In November of 1928, the Rebbe’s marriage to Rebbetzin Chaya Mushka, daughter of the then Lubavitcher Rebbe Rabbi Yosef Yitzchak Schneersohn, was held in Warsaw, Poland.
By then word of Rabbi Yosef Yitzchak’s heroic struggle on behalf of Soviet Jewry was world-renowned, and the high regard in which he was held was evidenced by the numerous rabbis, rebbes and lay leaders of European Jewry, and the thousands of people from all walks of life, who honored him with their presence at his daughter’s wedding.
At the beginning of the wedding, the Rebbetzin’s father announced:
“It is a tradition that the souls of the ancestors of the bride and groom come and participate in their wedding celebration . . . As my invitation to them, I will now deliver a maamar (discourse of chassidic teaching) which includes teachings from our holy and righteous ancestors: the Alter Rebbe (Rabbi Schneur Zalman, the founder of Chabad Chassidism); Rabbi DovBer of Lubavitch; our great-grandfather (Rabbi Menachem Mendel of Lubavitch—the Rebbe’s namesake); our grandfather (Rabbi Shmuel of Lubavitch); and of my father, the bride’s grandfather (Rabbi Sholom DovBer). As our sages have said, ‘Whoever repeats a teaching should envision the author of the teaching standing before him.’”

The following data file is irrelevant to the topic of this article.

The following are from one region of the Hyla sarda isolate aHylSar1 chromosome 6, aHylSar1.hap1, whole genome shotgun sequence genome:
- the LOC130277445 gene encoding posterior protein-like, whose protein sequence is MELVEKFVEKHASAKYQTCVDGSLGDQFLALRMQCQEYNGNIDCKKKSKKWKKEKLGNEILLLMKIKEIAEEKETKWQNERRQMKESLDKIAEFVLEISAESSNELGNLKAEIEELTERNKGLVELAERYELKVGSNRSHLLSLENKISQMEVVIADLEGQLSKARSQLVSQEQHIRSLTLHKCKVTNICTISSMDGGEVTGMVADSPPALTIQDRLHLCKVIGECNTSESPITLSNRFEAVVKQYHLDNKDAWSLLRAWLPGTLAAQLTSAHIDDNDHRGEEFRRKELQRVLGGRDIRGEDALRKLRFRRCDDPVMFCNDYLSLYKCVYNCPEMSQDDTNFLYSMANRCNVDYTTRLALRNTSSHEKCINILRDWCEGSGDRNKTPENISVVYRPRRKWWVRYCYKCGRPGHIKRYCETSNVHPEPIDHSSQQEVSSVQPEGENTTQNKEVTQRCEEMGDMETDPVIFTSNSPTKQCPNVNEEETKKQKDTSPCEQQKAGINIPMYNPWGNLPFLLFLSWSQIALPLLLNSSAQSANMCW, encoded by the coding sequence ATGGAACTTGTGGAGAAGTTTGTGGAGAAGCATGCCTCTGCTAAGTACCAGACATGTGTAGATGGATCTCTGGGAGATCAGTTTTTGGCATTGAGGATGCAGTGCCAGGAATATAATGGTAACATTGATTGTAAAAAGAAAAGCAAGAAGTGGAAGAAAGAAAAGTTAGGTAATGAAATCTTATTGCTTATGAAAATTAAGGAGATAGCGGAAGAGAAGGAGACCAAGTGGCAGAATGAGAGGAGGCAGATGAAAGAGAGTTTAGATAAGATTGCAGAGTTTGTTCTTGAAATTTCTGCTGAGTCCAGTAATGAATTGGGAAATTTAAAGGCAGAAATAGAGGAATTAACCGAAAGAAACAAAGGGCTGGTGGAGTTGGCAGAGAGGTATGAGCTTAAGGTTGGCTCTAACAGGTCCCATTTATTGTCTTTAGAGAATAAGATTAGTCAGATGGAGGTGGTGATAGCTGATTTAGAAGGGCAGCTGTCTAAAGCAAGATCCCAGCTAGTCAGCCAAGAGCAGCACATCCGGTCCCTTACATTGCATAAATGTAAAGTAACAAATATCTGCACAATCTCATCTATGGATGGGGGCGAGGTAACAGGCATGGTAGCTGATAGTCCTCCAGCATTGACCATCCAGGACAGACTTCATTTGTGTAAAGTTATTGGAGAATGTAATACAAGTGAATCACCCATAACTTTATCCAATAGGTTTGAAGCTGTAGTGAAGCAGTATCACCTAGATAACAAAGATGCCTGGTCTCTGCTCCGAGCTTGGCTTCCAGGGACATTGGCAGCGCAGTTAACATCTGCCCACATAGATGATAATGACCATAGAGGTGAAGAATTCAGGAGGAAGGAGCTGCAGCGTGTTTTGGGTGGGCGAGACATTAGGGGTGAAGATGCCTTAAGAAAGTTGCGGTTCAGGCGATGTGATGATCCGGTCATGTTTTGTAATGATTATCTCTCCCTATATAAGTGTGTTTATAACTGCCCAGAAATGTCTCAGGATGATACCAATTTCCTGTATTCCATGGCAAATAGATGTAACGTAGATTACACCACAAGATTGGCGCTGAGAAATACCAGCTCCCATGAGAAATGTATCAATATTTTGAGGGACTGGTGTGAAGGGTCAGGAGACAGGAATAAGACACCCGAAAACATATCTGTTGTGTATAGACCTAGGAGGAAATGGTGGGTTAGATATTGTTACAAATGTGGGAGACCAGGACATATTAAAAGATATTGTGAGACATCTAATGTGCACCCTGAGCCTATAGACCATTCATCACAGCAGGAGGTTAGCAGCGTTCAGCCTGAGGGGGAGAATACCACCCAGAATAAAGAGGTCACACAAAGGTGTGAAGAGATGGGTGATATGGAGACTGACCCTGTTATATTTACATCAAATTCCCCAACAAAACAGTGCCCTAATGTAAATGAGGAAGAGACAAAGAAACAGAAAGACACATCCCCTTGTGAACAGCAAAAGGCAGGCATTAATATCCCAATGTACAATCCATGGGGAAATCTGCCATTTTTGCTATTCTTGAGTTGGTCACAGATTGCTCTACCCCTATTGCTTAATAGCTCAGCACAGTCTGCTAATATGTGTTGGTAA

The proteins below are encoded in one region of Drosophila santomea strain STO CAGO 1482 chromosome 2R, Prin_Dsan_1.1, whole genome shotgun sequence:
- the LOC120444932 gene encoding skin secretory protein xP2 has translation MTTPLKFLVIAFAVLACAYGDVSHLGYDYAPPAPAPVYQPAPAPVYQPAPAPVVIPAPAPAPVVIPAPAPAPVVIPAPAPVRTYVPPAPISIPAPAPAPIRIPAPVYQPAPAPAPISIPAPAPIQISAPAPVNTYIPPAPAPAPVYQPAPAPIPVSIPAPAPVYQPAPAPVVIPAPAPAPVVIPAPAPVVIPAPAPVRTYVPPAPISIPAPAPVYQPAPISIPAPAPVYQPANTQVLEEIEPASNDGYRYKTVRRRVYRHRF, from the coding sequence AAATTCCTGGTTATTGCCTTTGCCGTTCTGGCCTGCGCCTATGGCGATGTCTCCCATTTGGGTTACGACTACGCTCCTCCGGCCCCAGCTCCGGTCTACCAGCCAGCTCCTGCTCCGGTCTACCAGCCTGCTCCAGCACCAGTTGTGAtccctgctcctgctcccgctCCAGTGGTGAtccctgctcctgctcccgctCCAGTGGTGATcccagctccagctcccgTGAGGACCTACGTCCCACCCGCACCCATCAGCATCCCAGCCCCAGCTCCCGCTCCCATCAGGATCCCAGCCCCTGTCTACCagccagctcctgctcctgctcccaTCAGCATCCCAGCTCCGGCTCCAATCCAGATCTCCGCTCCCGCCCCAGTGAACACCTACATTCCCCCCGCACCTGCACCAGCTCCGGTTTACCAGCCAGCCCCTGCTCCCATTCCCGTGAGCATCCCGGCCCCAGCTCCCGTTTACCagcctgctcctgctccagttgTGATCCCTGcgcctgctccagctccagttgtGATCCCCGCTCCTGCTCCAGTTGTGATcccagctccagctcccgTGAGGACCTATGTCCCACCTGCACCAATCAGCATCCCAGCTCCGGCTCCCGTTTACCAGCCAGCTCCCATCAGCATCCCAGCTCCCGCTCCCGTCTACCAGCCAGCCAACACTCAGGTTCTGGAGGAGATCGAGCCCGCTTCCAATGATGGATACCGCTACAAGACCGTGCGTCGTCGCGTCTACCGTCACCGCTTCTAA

Those who attended the wedding later recalled the palpable sense of holiness which permeated the room as Rabbi Yosef Yitzchak delivered the discourse.
Hundreds of miles away, another wedding celebration was being held that night. In the city of Yekatrinoslav (Dnepropetrovsk), the Rebbe’s parents, harassed by the Soviet authorities for their efforts on behalf of Judaism, were denied permission to travel to Warsaw. (In 1939 the Rebbe’s father would be arrested, cruelly tortured, and banished to the gulag, where he died in 1944 of sickness and hardship.)
Prevented by a curtain of iron from attending the marriage of their firstborn son, they were nevertheless determined to rejoice in his joy.
In a moving memoir, the Rebbe’s mother, Rebbetzin Chana, described the wedding celebration held in their home, which lacked the physical presence of a groom and bride, yet was aflame with a joy as powerful as the pain in the groom’s parents’ hearts.